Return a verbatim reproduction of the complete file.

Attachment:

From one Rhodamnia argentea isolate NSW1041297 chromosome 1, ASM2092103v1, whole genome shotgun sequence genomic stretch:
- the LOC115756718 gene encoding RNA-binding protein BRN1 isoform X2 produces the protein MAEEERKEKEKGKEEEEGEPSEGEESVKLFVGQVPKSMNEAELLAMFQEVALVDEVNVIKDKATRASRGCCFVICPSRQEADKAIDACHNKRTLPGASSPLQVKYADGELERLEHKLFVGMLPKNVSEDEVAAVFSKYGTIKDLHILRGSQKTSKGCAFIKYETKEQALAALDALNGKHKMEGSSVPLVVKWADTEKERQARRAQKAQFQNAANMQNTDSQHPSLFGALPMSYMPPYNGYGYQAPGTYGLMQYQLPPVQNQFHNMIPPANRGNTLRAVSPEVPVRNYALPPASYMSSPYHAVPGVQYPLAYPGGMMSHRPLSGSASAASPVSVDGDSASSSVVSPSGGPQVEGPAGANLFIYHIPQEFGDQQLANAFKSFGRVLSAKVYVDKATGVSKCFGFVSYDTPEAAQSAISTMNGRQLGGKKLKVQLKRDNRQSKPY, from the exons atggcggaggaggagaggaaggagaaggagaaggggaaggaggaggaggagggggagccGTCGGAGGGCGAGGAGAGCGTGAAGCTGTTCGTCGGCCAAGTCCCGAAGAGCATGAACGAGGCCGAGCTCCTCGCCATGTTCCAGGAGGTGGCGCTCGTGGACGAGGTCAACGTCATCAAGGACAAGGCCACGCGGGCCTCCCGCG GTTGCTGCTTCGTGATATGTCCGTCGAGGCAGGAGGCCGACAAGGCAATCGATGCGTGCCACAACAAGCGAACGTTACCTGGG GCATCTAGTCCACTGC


From one Rhodamnia argentea isolate NSW1041297 chromosome 1, ASM2092103v1, whole genome shotgun sequence genomic stretch:
- the LOC115756718 gene encoding RNA-binding protein BRN1 isoform X2 produces the protein MAEEERKEKEKGKEEEEGEPSEGEESVKLFVGQVPKSMNEAELLAMFQEVALVDEVNVIKDKATRASRGCCFVICPSRQEADKAIDACHNKRTLPGASSPLQVKYADGELERLEHKLFVGMLPKNVSEDEVAAVFSKYGTIKDLHILRGSQKTSKGCAFIKYETKEQALAALDALNGKHKMEGSSVPLVVKWADTEKERQARRAQKAQFQNAANMQNTDSQHPSLFGALPMSYMPPYNGYGYQAPGTYGLMQYQLPPVQNQFHNMIPPANRGNTLRAVSPEVPVRNYALPPASYMSSPYHAVPGVQYPLAYPGGMMSHRPLSGSASAASPVSVDGDSASSSVVSPSGGPQVEGPAGANLFIYHIPQEFGDQQLANAFKSFGRVLSAKVYVDKATGVSKCFGFVSYDTPEAAQSAISTMNGRQLGGKKLKVQLKRDNRQSKPY, from the exons atggcggaggaggagaggaaggagaaggagaaggggaaggaggaggaggagggggagccGTCGGAGGGCGAGGAGAGCGTGAAGCTGTTCGTCGGCCAAGTCCCGAAGAGCATGAACGAGGCCGAGCTCCTCGCCATGTTCCAGGAGGTGGCGCTCGTGGACGAGGTCAACGTCATCAAGGACAAGGCCACGCGGGCCTCCCGCG GTTGCTGCTTCGTGATATGTCCGTCGAGGCAGGAGGCCGACAAGGCAATCGATGCGTGCCACAACAAGCGAACGTTACCTGGG GCATCTAGTCCACTGC